Demon Slayer: Kimetsu no Yaiba
Episodes 1-2

by James Beckett,

How would you rate episode 1 of
Demon Slayer: Kimetsu no Yaiba ?

How would you rate episode 2 of
Demon Slayer: Kimetsu no Yaiba ?

I enjoyed the first episode of Demon Slayer: Kimetsu no Yaiba, even if I thought ufotable's impressive animation work was dragged down somewhat by the pedestrian trappings of the story's beginning. Tanjiro wasn't given much opportunity to be more than a traditional shonen hero in that premiere, and the setup and payoff for the loss of his family at the hands of vampiric demons fell squarely into the realm of functional but bland. I really like Demon Slayer's turn-of-the-century setting, and I felt the show picked up in intrigue when it got to its central hook, with Tanjiro fighting to restore the humanity of one sole surviving family member, his little sister Nezuko. “Trainer Sakonji Urokodaki” is Demon Slayer's second chapter, and I'm happy to report that this episode is a noticeable step up from the premiere.

We open with Tanjiro buying a broken wicker basket from a local farmer so he can construct a shelter for Nezuko to travel in during daylight hours. This is the first one-on-one interaction we've gotten between the siblings since Nezuko's turning that isn't bookended by violence, firmly establishing the tone of their relationship as the story moves forward. Nezuko is still intelligent, but her communication skills have clearly been hampered by her transformation. She seems to understand what her brother is saying most of the time, but the two's rapport occasionally straddles the line between brother and sister or a master and his pet. This dynamic works for now, and it evokes the warmth and humor necessary to balance out the gory action to cone. I do worry that this development threatens to sideline Nezuko and make her more of a prop than a person, so I hope their dynamic evolves as Demon Slayer continues. My investment in Tanjiro is rooted in his relationship with Nezuko, so I would be disappointed if it was only ever expressed in head pats and distressed inner monologue.

The peaceful times don't last long, though. At the behest of Giyu, the swordsman from last week, Tanjiro and Nezuko make their way to Mt. Sagiri, where they encounter a temple filled with bloody corpses and yet another thirsty demon. The fight that ensues is fun step up from last week, since it shows Tanjiro and Nezuko finding their footing as partners. The animation is predictably excellent, and it's a more creative scene than the fight against Giyu in general, as the two siblings split up to fight the demon's severed head and his flailing body separately.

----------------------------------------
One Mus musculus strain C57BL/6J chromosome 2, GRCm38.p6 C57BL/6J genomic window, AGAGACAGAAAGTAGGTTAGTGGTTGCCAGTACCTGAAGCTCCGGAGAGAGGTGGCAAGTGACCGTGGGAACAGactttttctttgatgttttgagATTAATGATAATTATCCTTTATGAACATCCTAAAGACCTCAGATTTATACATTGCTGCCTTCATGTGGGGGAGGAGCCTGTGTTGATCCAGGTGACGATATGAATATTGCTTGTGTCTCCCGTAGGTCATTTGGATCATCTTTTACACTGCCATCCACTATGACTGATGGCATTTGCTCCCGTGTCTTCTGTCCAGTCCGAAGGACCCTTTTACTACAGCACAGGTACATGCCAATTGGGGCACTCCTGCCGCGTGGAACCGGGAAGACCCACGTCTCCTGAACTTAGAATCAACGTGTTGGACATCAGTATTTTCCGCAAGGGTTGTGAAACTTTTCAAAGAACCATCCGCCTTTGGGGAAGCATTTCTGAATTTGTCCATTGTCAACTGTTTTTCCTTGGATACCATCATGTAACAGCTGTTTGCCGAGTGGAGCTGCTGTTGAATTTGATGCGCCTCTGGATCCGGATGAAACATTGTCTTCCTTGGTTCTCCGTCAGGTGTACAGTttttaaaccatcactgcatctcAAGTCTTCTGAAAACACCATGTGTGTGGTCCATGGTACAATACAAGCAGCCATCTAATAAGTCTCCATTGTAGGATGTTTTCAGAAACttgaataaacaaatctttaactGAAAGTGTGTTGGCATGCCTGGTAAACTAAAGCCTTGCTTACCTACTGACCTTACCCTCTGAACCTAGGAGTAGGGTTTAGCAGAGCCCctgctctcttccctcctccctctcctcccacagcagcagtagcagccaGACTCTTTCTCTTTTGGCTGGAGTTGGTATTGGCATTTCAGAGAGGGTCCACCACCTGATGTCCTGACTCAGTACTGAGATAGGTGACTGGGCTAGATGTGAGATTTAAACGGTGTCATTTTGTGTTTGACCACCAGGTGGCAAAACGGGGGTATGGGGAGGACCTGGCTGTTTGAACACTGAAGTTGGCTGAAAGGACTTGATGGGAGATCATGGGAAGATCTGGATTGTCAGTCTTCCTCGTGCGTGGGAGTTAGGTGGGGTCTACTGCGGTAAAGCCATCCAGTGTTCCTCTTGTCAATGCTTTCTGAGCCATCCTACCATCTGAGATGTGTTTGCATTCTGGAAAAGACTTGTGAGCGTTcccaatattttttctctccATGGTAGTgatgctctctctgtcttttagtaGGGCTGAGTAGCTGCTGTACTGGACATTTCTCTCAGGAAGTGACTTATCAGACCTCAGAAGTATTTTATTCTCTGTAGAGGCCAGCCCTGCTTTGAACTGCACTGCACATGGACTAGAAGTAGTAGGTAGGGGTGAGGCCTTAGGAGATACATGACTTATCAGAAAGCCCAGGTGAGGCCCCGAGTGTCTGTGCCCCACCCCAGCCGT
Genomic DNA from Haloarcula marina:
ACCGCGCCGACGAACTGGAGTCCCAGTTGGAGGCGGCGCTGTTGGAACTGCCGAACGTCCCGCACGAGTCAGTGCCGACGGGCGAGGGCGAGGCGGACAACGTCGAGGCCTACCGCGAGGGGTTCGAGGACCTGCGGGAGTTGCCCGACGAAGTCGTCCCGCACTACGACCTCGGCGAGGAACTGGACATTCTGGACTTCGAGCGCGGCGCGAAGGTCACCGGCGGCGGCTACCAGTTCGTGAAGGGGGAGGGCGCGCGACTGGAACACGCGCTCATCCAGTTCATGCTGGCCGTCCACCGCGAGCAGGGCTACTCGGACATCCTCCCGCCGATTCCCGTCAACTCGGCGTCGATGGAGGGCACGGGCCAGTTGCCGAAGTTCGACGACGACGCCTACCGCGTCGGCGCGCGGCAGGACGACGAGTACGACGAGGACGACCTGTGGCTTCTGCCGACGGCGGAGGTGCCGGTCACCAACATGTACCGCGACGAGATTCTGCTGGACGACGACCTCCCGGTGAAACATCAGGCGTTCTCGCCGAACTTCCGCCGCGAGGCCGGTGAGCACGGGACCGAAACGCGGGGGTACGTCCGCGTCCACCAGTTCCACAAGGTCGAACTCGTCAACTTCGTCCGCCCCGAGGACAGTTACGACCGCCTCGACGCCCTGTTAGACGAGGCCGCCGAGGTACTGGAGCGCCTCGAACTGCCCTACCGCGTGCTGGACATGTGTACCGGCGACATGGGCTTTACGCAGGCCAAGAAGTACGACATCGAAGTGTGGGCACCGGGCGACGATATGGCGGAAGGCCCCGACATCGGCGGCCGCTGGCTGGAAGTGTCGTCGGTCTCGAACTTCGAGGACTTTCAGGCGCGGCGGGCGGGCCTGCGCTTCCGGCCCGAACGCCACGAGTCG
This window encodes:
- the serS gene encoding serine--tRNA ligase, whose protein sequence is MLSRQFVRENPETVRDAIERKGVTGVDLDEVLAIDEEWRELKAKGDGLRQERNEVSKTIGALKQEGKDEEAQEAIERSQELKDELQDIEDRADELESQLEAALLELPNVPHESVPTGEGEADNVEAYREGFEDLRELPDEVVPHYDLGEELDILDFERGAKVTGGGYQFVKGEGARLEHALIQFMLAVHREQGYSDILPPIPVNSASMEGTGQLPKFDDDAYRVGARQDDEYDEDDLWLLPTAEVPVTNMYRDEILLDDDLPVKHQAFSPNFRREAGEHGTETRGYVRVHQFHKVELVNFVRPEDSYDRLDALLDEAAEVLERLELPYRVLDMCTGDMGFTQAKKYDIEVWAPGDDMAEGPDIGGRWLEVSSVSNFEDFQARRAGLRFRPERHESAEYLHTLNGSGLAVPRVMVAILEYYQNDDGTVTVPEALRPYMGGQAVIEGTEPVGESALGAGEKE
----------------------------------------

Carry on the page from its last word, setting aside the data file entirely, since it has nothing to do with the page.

What really makes this episode's action stand out is its delightfully morbid sense of humor. The premiere was seriously dramatic for understandable reasons, but now that the setup is out of the way, Demon Slayer can cut loose and have fun with its over-the-top premise. My favorite moment of the episode came when Tanjiro was being overpowered by the demon, only for Nezuko to casually sever the monster's head from its shoulders with a single swift kick – it's a bloody moment, but Tanjiro's horrified reaction sells both the gruesomeness and the ridiculousness of the shock perfectly. Later on, when the demon's body plummets off a cliff, it lands stump-first on the rocks below with a gleeful squish, pausing for effect before slumping over dead. Add in how the demon's severed head grows its own pair of stumpy little arms, and the whole fight feels ripped straight out of the Evil Dead movies, which I loved to see play out.

With the demon's head pinned to a tree, Tanjiro takes it upon himself to kill the creature for good, which is where the titular trainer Sakonji comes in. He's an enigmatic man whose face is covered by a tengu mask, and he's immediately unsure of whether Tanjiro can cut it in the Demon Slayer Corps. Killing demons requires a steel resolve and lack of empathy, but poor Tanjiro can't bring himself to cause this monster suffering, no matter what it's done to other humans. Instead of stabbing the screaming head or crushing it with a rock, Tanjiro waits too long, and the sunrise does its job for him. Then Sakonji leads the siblings in a sprint up the mountains, so that the young boy might have one final chance to demonstrate his resolve.

Beyond the injection of humor and pathos, I really appreciate this episode's economy of storytelling. Being adapted from a Shonen Jump manga, I expected an arc like this to show up, where Tanjiro would have to overcome some kind of test to get initiated into the Demon Slayer Corps, but the show has made the wise choice to condense the process so far. Tanjiro is brought to the mountains, he survives the painful obstacles that Sakonji has put in his way, and he returns, battered but still breathing. In another series, this single leg of training might have taken up an entire episode, but Demon Slayer is smart enough to keep things moving at a brisk pace. With the show's tone and character dynamics settling in nicely, I'm feeling positive about its future prospects. This spring feels slightly anemic in terms of action and spectacle, so here's hoping Demon Slayer can keep delivering its blood-soaked goods in the weeks to come.


Demon Slayer: Kimetsu no Yaiba is currently streaming on Crunchyroll, Funimation, and Hulu.

James is an English teacher who has loved anime his entire life, and he spends way too much time on Twitter and his blog.

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